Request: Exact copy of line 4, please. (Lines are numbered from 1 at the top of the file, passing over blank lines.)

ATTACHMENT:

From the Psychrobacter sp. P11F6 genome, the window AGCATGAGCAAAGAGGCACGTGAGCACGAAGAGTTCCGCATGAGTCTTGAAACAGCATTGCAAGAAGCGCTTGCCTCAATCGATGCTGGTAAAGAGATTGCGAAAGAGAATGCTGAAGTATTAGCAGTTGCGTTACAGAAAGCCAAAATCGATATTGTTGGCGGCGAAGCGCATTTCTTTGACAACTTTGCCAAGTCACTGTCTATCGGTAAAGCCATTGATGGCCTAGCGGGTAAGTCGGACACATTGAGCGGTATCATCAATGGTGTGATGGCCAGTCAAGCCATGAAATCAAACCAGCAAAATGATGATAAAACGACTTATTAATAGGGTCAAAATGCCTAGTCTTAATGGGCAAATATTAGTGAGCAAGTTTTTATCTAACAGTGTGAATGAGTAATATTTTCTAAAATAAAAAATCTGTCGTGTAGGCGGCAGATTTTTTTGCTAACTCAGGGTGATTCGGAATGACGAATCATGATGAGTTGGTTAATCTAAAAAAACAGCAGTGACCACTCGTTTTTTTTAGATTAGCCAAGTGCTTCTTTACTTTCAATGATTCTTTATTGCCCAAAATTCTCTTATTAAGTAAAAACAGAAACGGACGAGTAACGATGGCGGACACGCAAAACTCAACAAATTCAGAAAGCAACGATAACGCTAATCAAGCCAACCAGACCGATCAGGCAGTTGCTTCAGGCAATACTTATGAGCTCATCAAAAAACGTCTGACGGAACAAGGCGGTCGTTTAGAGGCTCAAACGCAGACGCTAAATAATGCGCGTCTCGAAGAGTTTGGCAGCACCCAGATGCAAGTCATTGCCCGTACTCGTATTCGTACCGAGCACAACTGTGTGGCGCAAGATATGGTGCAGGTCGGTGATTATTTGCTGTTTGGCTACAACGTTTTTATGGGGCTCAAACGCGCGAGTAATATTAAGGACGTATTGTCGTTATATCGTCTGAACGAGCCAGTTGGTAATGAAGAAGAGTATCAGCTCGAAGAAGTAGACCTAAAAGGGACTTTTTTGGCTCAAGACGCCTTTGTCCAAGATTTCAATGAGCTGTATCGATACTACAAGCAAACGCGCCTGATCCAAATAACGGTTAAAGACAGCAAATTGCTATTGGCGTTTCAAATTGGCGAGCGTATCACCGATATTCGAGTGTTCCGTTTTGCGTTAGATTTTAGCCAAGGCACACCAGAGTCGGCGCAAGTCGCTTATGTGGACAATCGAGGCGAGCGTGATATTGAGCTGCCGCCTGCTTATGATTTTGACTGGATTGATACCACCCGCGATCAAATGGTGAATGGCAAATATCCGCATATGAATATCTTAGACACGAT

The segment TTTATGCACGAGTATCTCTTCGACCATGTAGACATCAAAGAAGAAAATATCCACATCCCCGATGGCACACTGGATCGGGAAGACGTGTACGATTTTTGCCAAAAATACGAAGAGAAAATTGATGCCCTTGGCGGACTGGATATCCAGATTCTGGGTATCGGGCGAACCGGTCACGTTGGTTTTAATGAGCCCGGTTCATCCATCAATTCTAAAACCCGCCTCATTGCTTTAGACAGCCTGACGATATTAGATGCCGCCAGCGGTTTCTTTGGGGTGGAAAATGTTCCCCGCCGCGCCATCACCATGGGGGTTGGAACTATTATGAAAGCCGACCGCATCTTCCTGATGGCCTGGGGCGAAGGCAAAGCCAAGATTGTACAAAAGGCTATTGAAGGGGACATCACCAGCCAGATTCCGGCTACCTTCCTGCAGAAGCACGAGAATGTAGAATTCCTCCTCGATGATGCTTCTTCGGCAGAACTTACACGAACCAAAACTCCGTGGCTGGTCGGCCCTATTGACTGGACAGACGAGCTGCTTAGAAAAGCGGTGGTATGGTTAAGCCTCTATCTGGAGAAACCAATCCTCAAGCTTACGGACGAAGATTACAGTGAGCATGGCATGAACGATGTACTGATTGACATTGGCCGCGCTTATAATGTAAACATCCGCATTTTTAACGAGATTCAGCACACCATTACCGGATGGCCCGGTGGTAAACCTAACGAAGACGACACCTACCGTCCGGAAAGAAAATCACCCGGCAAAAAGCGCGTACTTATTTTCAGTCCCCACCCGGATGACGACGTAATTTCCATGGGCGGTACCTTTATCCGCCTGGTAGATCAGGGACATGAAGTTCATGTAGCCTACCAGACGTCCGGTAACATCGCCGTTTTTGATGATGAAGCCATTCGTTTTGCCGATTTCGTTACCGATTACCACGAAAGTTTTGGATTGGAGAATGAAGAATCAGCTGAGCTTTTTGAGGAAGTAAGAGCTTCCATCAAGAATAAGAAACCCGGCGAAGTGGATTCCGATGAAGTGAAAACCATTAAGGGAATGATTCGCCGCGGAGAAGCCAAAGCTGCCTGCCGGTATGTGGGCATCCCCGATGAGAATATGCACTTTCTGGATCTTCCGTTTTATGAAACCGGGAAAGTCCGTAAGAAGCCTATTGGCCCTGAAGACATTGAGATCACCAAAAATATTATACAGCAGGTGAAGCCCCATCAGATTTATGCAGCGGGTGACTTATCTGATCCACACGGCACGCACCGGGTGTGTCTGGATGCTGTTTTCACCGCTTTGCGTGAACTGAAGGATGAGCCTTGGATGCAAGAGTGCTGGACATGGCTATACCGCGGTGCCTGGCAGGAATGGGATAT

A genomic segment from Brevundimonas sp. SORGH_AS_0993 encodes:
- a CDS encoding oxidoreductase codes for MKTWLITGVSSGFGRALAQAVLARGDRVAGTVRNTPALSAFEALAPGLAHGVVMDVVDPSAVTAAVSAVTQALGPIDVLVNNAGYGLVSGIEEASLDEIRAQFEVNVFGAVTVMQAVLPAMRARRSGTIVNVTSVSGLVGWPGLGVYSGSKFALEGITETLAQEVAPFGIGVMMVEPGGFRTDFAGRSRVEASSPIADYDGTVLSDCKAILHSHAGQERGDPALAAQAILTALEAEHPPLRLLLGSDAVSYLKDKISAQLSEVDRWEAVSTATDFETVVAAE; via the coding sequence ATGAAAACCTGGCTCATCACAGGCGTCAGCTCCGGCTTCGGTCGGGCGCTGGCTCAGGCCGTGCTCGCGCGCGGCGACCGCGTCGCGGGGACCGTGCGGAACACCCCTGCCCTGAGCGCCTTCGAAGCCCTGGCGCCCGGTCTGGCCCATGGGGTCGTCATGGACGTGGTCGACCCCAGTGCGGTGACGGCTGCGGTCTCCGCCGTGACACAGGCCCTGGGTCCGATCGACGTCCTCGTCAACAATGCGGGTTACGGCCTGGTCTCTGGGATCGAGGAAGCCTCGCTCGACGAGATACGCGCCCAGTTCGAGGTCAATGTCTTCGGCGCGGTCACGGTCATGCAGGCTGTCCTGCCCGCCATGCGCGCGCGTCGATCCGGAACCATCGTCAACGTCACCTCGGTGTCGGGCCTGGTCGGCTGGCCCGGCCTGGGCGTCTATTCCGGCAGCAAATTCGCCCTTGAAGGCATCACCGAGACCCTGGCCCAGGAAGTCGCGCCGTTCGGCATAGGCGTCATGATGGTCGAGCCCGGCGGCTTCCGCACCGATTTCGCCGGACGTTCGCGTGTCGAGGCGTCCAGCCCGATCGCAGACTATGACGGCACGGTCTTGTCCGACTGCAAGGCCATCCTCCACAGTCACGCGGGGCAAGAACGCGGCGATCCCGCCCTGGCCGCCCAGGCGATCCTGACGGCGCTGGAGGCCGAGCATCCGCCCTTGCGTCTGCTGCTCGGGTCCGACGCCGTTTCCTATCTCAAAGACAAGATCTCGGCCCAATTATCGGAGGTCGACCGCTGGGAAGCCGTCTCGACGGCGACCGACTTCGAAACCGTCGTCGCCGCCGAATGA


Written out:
- a CDS encoding oxidoreductase codes for MKTWLITGVSSGFGRALAQAVLARGDRVAGTVRNTPALSAFEALAPGLAHGVVMDVVDPSAVTAAVSAVTQALGPIDVLVNNAGYGLVSGIEEASLDEIRAQFEVNVFGAVTVMQAVLPAMRARRSGTIVNVTSVSGLVGWPGLGVYSGSKFALEGITETLAQEVAPFGIGVMMVEPGGFRTDFAGRSRVEASSPIADYDGTVLSDCKAILHSHAGQERGDPALAAQAILTALEAEHPPLRLLLGSDAVSYLKDKISAQLSEVDRWEAVSTATDFETVVAAE; via the coding sequence ATGAAAACCTGGCTCATCACAGGCGTCAGCTCCGGCTTCGGTCGGGCGCTGGCTCAGGCCGTGCTCGCGCGCGGCGACCGCGTCGCGGGGACCGTGCGGAACACCCCTGCCCTGAGCGCCTTCGAAGCCCTGGCGCCCGGTCTGGCCCATGGGGTCGTCATGGACGTGGTCGACCCCAGTGCGGTGACGGCTGCGGTCTCCGCCGTGACACAGGCCCTGGGTCCGATCGACGTCCTCGTCAACAATGCGGGTTACGGCCTGGTCTCTGGGATCGAGGAAGCCTCGCTCGACGAGATACGCGCCCAGTTCGAGGTCAATGTCTTCGGCGCGGTCACGGTCATGCAGGCTGTCCTGCCCGCCATGCGCGCGCGTCGATCCGGAACCATCGTCAACGTCACCTCGGTGTCGGGCCTGGTCGGCTGGCCCGGCCTGGGCGTCTATTCCGGCAGCAAATTCGCCCTTGAAGGCATCACCGAGACCCTGGCCCAGGAAGTCGCGCCGTTCGGCATAGGCGTCATGATGGTCGAGCCCGGCGGCTTCCGCACCGATTTCGCCGGACGTTCGCGTGTCGAGGCGTCCAGCCCGATCGCAGACTATGACGGCACGGTCTTGTCCGACTGCAAGGCCATCCTCCACAGTCACGCGGGGCAAGAACGCGGCGATCCCGCCCTGGCCGCCCAGGCGATCCTGACGGCGCTGGAGGCCGAGCATCCGCCCTTGCGTCTGCTGCTCGGGTCCGACGCCGTTTCCTATCTCAAAGACAAGATCTCGGCCCAATTATCGGAGGTCGACCGCTGGGAAGCCGTCTCGACGGCGACCGACTTCGAAACCGTCGTCGCCGCCGAATGA